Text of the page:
“Extreme weather, like the two tornadoes that touched down in Ottawa and Gatineau, have been devastating and left others in hardship. We know that when disasters strike, not everyone has access to ready cash to handle the immediate expenses of either repairing damage to their homes or replacing homes completely torn from their foundation,” said Rob Paterson, President and CEO of Alterna. “To help, members can access up to $5,000 in credit if they need financial assistance right away and can take advantage of the first 90 days without interest. After 90 days, a low-interest base rate will apply on terms of 2-5 years, with the option to pre-pay at any time without penalty. Interested applicants will need to visit a branch to review terms and conditions before signing.”

“It can take some time for insurance to pay out, and not all homeowners even have home insurance that covers damage resulting from tornadoes and other extreme weather. The 90-day interest-free grace period gives people time to make financial arrangements,” said Paterson.

Alterna Savings has a strong history of helping members and communities at a grassroots level – a legacy which began over 110 years ago when Alterna became Ontario’s first credit union. Recent examples include providing support for federal employees impacted by Phoenix payroll issues and creating emergency loans for residents affected by the 2017 Ontario and Quebec spring floods.

“It’s about helping to support our communities, and we’re here to help”, says Paterson. “With many homes left in ruins, we are particularly concerned about what people need today in order to feel safe. Even if someone isn’t an Alterna member, we’re happy to talk.”

Those affected by the Ottawa and Gatineau tornadoes are encouraged to call 1-877-560-0100 to set up an appointment at one of the Alterna branches and to confirm branch availability. Alterna Savings serves communities across Ontario and in the Gatineau region of Quebec.

You can find a list of branches at Alterna.ca.

About the Alterna Financial Group

The Alterna Financial Group (Alterna) is celebrating 110 years of being the good in banking! Alterna is made up of Alterna Savings and Credit Union Limited and its wholly-owned subsidiary, Alterna Bank. Together, we have over $7.13 billion in assets under administration. Our members and customers benefit from industry leading online brokerage and investment management services and have access to the largest surcharge-free ATM network in Canada, with over 3,700 ATMs to serve them.

Alterna Savings has been charting new directions to help Ontarians and achieve their financial dreams and build strong, vibrant communities for more than a century. As the first full-service, member-owned co-operative financial institution outside Quebec, Alterna Savings shares our expertise with more than 158,000 members through a network of 32 credit union branches across Ontario, including our federated partner Peterborough Community Savings, a division of Alterna Savings and Credit Union Ltd.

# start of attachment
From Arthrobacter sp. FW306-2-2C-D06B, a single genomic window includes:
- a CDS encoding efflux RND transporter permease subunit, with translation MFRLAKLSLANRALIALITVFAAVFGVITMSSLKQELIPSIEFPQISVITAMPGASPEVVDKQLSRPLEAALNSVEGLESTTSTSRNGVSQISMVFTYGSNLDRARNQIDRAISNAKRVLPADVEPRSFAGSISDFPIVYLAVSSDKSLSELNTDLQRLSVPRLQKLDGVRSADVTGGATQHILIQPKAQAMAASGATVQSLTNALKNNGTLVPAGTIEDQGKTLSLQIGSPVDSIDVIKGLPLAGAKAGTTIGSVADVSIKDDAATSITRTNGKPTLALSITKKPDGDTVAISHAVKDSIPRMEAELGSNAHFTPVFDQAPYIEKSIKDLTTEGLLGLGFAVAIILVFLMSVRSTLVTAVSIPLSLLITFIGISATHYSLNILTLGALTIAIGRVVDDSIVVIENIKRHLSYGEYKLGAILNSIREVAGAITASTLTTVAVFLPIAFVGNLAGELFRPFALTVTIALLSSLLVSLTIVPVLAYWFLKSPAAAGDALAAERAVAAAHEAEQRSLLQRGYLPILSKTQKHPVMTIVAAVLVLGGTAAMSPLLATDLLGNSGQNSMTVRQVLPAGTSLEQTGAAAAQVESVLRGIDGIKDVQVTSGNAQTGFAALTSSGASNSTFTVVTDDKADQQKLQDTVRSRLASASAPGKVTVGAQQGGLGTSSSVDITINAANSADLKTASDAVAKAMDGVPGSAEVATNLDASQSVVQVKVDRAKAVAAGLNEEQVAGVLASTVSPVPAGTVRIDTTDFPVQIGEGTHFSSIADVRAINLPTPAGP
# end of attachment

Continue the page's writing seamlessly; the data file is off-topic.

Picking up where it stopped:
Alterna Bank is one of the most innovative banks in Canada and the first to offer all Canadians an end-to-end digital mortgage experience. Customers also get fully-digital financial services that include our highly competitive high-interest eChequing, eSavings, RRSP and TFSA products available online and through mobile banking.

For more information please visit www.alterna.ca and www.alternabank.ca and connect with us on https://twitter.com/alternasavings.

SOURCE Alterna Savings and Credit Union

Insurance change bounces out recreational trampoline use at gymnastics clubs

CBC News

Fall programs are rolling out at gymnastics clubs across the city but kids and their parents will notice a difference this season because of an insurance issue.

Recreational trampoline use will no longer be an option, according to the Alberta Gymnastics Federation, which sent a memo to its member clubs in July.

Scott Hayes, president and CEO of the AGF, says the new policy is due to a change in the federation’s insurance coverage.

Underwriters recently informed the AGF that trampoline use was no longer going to be insured at the recreational and drop-in levels.

“We just basically had to revamp a lot of the programming just because birthday parties and drop-ins are such a huge component of their business,” he said.

“So they had to look at some internal restructuring and Alberta Gymnastics had to look at creating some alternate programming and ensuring that the safety coaching expectations and certification were revamped in order to match the changes.”

Jeremy Mosier of Pegasus Gymnastics says losing the recreational business hurts the bottom line.

“We just don’t offer classes. We offer drop-ins and we offer birthdays, which has been substantially hit. You know, a lot of people call and just want birthday parties on trampolines, and unfortunately we can no longer offer that anymore.”

Mosier’s gym and others still do drop-ins and parties but without trampolines.

The new regulations only apply to recreational trampoline use. Competitive athletes and those enrolled in tumbling classes are exempt. But insurance rates for competitive users have quadrupled to about $60 a year.